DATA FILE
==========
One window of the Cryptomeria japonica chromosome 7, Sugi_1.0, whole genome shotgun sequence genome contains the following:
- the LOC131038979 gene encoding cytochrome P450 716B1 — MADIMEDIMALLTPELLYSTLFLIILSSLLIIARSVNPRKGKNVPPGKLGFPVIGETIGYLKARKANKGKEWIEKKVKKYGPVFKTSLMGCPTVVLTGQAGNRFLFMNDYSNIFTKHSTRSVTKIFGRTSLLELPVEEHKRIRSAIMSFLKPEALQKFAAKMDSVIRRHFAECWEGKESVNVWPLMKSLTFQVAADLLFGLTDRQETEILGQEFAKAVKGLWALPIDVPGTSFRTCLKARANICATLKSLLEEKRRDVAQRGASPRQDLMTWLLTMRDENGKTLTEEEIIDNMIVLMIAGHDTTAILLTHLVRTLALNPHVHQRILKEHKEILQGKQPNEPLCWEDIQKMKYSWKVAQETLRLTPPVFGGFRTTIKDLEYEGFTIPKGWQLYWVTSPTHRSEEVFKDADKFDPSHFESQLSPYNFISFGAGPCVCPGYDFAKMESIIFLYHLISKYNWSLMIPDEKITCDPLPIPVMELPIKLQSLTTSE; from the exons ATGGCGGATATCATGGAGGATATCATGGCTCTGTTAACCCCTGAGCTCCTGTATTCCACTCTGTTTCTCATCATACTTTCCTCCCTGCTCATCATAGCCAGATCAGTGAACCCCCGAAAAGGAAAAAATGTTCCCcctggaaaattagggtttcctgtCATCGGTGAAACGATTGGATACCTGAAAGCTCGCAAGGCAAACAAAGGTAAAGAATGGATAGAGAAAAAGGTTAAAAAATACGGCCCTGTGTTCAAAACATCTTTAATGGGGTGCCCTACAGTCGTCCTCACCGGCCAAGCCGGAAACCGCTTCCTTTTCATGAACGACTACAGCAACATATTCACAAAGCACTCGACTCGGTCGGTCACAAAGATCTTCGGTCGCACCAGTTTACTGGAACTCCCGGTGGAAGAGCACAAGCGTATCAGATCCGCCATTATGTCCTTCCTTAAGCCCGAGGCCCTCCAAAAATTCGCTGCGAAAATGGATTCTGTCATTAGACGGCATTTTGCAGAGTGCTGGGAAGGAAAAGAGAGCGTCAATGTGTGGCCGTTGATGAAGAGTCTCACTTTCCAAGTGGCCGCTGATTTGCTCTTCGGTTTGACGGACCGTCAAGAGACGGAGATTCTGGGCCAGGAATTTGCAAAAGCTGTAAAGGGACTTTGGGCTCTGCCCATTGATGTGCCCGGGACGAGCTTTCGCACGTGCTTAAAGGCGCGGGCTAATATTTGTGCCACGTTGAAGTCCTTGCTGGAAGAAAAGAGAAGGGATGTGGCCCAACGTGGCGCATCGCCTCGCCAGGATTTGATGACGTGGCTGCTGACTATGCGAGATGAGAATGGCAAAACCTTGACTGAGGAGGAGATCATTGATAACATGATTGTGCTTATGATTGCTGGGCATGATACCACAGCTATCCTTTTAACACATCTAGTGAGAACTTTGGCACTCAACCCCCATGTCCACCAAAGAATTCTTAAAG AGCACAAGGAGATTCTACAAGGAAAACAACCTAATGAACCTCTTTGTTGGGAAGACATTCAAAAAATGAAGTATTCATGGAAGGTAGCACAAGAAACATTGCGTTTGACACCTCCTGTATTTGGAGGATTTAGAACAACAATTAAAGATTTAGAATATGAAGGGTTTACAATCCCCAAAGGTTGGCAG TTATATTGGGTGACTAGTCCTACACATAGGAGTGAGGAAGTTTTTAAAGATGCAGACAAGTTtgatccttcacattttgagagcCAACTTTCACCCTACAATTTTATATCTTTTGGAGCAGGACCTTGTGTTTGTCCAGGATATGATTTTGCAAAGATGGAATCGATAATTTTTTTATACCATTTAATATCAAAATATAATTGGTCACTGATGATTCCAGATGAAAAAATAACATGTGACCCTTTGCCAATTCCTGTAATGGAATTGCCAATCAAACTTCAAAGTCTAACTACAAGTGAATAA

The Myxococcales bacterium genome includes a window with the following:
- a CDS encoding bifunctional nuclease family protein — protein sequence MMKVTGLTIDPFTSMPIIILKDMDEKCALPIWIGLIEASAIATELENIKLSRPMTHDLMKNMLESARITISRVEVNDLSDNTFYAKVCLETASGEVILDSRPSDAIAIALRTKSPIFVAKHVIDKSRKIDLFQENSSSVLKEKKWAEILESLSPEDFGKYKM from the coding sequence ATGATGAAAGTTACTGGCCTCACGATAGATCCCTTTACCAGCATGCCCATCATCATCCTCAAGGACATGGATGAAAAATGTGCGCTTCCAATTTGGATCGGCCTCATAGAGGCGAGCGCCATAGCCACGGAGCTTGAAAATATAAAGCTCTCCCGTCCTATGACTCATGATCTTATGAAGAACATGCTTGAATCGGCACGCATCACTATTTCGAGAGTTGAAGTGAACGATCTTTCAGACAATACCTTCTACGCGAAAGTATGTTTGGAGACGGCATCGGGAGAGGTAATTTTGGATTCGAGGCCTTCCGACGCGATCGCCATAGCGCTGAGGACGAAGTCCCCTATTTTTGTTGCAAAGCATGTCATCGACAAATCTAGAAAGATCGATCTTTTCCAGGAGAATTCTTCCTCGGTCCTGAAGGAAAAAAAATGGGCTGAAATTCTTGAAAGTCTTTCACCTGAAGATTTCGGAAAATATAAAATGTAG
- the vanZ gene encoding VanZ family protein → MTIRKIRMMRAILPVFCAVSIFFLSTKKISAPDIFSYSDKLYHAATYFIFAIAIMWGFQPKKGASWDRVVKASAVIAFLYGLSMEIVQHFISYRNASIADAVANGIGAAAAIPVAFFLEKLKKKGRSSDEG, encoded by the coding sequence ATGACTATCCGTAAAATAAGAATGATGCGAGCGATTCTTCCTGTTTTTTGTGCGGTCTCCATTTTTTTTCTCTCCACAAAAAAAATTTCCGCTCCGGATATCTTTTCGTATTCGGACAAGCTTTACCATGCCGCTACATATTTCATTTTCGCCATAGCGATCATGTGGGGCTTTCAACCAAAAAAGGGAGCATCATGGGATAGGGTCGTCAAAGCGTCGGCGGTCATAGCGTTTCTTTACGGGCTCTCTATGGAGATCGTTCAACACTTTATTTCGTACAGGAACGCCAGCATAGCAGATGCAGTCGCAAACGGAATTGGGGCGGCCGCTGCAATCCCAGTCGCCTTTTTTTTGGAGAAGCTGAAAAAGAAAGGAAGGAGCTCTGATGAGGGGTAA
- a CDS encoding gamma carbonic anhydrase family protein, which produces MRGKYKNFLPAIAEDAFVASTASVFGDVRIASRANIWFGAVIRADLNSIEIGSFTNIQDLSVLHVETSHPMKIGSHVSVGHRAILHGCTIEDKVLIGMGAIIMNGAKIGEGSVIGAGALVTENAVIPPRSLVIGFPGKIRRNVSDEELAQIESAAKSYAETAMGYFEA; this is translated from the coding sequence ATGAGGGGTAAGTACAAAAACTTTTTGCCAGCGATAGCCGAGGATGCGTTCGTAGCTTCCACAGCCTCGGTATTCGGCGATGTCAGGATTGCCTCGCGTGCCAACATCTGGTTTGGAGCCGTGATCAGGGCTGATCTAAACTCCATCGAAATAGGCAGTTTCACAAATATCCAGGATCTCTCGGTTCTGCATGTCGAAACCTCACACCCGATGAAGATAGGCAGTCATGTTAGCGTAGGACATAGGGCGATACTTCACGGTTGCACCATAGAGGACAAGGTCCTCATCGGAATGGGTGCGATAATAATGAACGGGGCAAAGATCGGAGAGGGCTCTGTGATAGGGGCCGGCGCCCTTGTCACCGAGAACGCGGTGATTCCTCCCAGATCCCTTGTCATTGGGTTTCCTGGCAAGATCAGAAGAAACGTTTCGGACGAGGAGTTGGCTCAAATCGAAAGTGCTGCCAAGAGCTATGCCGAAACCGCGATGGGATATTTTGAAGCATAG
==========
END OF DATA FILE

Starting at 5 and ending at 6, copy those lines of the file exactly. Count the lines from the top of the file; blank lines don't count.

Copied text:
- the vanZ gene encoding VanZ family protein → MTIRKIRMMRAILPVFCAVSIFFLSTKKISAPDIFSYSDKLYHAATYFIFAIAIMWGFQPKKGASWDRVVKASAVIAFLYGLSMEIVQHFISYRNASIADAVANGIGAAAAIPVAFFLEKLKKKGRSSDEG, encoded by the coding sequence ATGACTATCCGTAAAATAAGAATGATGCGAGCGATTCTTCCTGTTTTTTGTGCGGTCTCCATTTTTTTTCTCTCCACAAAAAAAATTTCCGCTCCGGATATCTTTTCGTATTCGGACAAGCTTTACCATGCCGCTACATATTTCATTTTCGCCATAGCGATCATGTGGGGCTTTCAACCAAAAAAGGGAGCATCATGGGATAGGGTCGTCAAAGCGTCGGCGGTCATAGCGTTTCTTTACGGGCTCTCTATGGAGATCGTTCAACACTTTATTTCGTACAGGAACGCCAGCATAGCAGATGCAGTCGCAAACGGAATTGGGGCGGCCGCTGCAATCCCAGTCGCCTTTTTTTTGGAGAAGCTGAAAAAGAAAGGAAGGAGCTCTGATGAGGGGTAA
- a CDS encoding gamma carbonic anhydrase family protein, which produces MRGKYKNFLPAIAEDAFVASTASVFGDVRIASRANIWFGAVIRADLNSIEIGSFTNIQDLSVLHVETSHPMKIGSHVSVGHRAILHGCTIEDKVLIGMGAIIMNGAKIGEGSVIGAGALVTENAVIPPRSLVIGFPGKIRRNVSDEELAQIESAAKSYAETAMGYFEA; this is translated from the coding sequence ATGAGGGGTAAGTACAAAAACTTTTTGCCAGCGATAGCCGAGGATGCGTTCGTAGCTTCCACAGCCTCGGTATTCGGCGATGTCAGGATTGCCTCGCGTGCCAACATCTGGTTTGGAGCCGTGATCAGGGCTGATCTAAACTCCATCGAAATAGGCAGTTTCACAAATATCCAGGATCTCTCGGTTCTGCATGTCGAAACCTCACACCCGATGAAGATAGGCAGTCATGTTAGCGTAGGACATAGGGCGATACTTCACGGTTGCACCATAGAGGACAAGGTCCTCATCGGAATGGGTGCGATAATAATGAACGGGGCAAAGATCGGAGAGGGCTCTGTGATAGGGGCCGGCGCCCTTGTCACCGAGAACGCGGTGATTCCTCCCAGATCCCTTGTCATTGGGTTTCCTGGCAAGATCAGAAGAAACGTTTCGGACGAGGAGTTGGCTCAAATCGAAAGTGCTGCCAAGAGCTATGCCGAAACCGCGATGGGATATTTTGAAGCATAG